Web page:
A semester later, and what have we got? It seems a little frustrating to say that the only thing that has become very clear is that there is still no solution in sight. OK, so what does that mean for the world of copyright? It's hard to say. I certainly would not want to make a bet on who is going to win this one. Could it be that the reason things are so unclear is that we are pretty much discussing something that has possible never happened before? A situation where the "little people", the general public, has the upper hand. The college students have the entertainment world by the you know what. That is what all of the fuss is about. For once, the ones saving money (or making money, depending on how you look at it) are the consumers. How strange! Doesn't the consumer alwats get the short end of the stick? Well not since they discovered P2P software. Hallelujah! The shoe is on the other foot since it is the music and movie industry that is worrying about making enough money to "pay the bills". Has something like this ever happended before? The power balance has shifted drastically and the scariest part for the industry is that, there doesn't seem to be a way to stop it.
Sure, people are being sued for illegaly sharing copyrighted material online but everyone knows that after an initial drop, file sharing has since boomed in response to that threat. Legislation has been drafted and re-drafted and continues to be worked on to find just the right words to scare people into no longer getting their music at home, for free. Tough battle to fight, don't you think? Sure, it's wrong. Legally, morally, it goes against the laws of copyright that exist to protect creative works so that people will continue to produce creative works knowing that those too will be protected (exclusive rights). In theory it makes sense, it has made sense in practice for a very long time and it has even overcome technological innovations throughout history (piano roll, video cassette recorder etc.). Then along comes the internet and file sharing. And a whole new set of problems for the world of copyright.
In the past, when something new came along that messed with the equilibrium of copyright, new parties were brought to the table to amend the existing copyright laws. With the passage of time, more parties were added to the exclusive group at that table until we end up where we are today. So who is missing from that table today? Well, the P2P software comanies are of course no where to be found and are probably not very welcome either. Also, the consumer, as usual is just not part of the deal. That is where the crux of this whole issue is though. You see this time, the consumer, thanks to the P2P software companies, has the big end of the stick. This time the consumer yields the power because they can circumvent buying the cd or dvd and just sit back at home and with a few clicks of the mouse, they get the material for free, without leaving home. What to do, what to do?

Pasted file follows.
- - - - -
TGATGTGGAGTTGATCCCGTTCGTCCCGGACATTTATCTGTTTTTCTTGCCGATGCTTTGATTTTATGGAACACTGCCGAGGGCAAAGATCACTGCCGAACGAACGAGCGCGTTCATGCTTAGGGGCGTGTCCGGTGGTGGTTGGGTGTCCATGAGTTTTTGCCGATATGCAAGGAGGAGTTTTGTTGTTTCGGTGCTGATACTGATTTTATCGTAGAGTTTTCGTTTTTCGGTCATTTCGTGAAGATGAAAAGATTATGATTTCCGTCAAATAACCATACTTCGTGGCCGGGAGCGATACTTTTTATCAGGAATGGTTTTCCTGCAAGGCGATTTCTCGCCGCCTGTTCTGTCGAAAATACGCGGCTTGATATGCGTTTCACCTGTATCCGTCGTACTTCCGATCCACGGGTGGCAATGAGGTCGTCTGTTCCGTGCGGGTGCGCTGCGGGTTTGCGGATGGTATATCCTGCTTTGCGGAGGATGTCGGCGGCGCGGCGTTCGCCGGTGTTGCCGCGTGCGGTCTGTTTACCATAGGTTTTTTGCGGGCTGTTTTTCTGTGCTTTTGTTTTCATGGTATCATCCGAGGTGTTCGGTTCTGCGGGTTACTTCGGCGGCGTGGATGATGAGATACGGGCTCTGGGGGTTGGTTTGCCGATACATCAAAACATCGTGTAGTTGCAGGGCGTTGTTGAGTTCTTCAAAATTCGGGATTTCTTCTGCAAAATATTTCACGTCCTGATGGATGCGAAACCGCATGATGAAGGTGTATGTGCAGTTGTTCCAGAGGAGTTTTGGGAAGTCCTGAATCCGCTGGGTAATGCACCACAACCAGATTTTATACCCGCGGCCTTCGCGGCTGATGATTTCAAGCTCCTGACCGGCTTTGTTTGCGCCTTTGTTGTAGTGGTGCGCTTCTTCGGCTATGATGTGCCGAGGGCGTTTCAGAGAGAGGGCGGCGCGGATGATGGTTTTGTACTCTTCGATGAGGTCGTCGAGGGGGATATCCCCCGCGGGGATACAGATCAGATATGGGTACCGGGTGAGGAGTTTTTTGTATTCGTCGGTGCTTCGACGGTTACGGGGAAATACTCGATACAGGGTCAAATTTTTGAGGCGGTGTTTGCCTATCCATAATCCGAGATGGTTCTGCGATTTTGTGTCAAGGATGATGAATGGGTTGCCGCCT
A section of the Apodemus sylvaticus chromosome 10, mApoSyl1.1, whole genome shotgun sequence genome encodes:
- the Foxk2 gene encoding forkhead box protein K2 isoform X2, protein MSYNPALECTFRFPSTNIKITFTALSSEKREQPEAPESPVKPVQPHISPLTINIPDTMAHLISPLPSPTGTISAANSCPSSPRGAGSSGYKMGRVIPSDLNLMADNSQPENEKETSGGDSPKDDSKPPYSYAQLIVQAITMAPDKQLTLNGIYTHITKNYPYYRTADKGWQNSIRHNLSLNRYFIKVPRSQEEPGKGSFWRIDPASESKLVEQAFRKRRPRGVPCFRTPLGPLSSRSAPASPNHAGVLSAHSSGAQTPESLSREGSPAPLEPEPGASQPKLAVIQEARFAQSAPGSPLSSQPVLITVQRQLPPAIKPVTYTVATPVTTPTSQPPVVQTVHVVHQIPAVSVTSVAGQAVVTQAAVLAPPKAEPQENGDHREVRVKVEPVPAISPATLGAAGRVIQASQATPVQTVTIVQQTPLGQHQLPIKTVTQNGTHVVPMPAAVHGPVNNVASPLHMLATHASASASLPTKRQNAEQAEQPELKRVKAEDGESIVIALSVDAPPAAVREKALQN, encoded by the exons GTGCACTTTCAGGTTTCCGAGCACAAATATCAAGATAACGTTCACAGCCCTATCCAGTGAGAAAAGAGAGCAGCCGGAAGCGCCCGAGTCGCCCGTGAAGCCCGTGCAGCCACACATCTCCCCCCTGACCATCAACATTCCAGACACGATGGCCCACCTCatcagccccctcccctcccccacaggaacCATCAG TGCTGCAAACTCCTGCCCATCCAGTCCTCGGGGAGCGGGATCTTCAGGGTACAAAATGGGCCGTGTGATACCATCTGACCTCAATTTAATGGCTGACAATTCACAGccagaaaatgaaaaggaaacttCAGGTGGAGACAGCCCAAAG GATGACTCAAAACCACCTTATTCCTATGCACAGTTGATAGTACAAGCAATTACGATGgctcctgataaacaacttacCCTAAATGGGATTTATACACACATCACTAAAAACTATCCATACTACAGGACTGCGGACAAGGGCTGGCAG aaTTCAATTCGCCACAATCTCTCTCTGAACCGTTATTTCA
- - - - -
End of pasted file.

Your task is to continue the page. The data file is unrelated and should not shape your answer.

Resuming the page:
It seems quite obvious that strong-arming P2P users is not going to get rid of the problem. The artists themselves do not even seem to be behind the industry 100% and apparently 43% of them think that file sharing is not so bad for business. The writing of the new legislation does not appear to be going anywhere promising. I did read about an interesting proposal where the groups could possibly work together. If the government implemented a tax on related items such as Internet Service Providers and blank cds, a compulsory licensing scheme could possibly work. The money from the tax would go towards replacing the lost earnings through file sharing. This way, people could continue to file share and enjoy all of the benefits of it (getting music for free, being at home, only downloading songs that they want as opposed to buying a whole cd to get one song etc.) but the artists would not be discouraged from creating new music due to lack of financial reward. This seems like as good a solution as any other. It also seems to recognize that file sharing is not going away and so in that sense it is a realistic solution.
At the same time, whatever is done, I think should be done quickly. The sooner, the better. The reason is that the majority of the population is still quite used to buying cds, renting movies at Blockbuster and watching them on their t.v. and not their laptop, and seeing new movies at the theatre. What will happen if things continue to drag on is that the idea of watching a movie on your laptop and never buying a whole cd and making mixed cds etc, will become customary. I believe that now the industry still has the benefit of people being used to the way things are. That advantage will not last forever. People will adjust and soon it will not be mainly college students using file sharing but whole families.
As of yet though, it appears that the RIAA still favors leaving any decisions up to the courts. What this means for the future of copyright is still very unclear. It does not seem likely that the courts would be in the best position to determine the best compromise for this type of situation. The lesson that continues to be learned throughout the history of copyright is that you must get all of the economically significant members on board to amend the Copyright Act successfully. Now, more than ever, it seems that new technological parties need to be accepted as interested parties as well as consumers as a whole. It may not be the reality that the RIAA wants to face but it seems highly unlikely that anyone, let alone everyone, will stop using file sharing anytime soon. So, based on a semester's worth of brainstorming as a class and independantly, it seems that no happy ending is in sight unless every party is heard from and recognized and then possibly a compromise can be reached.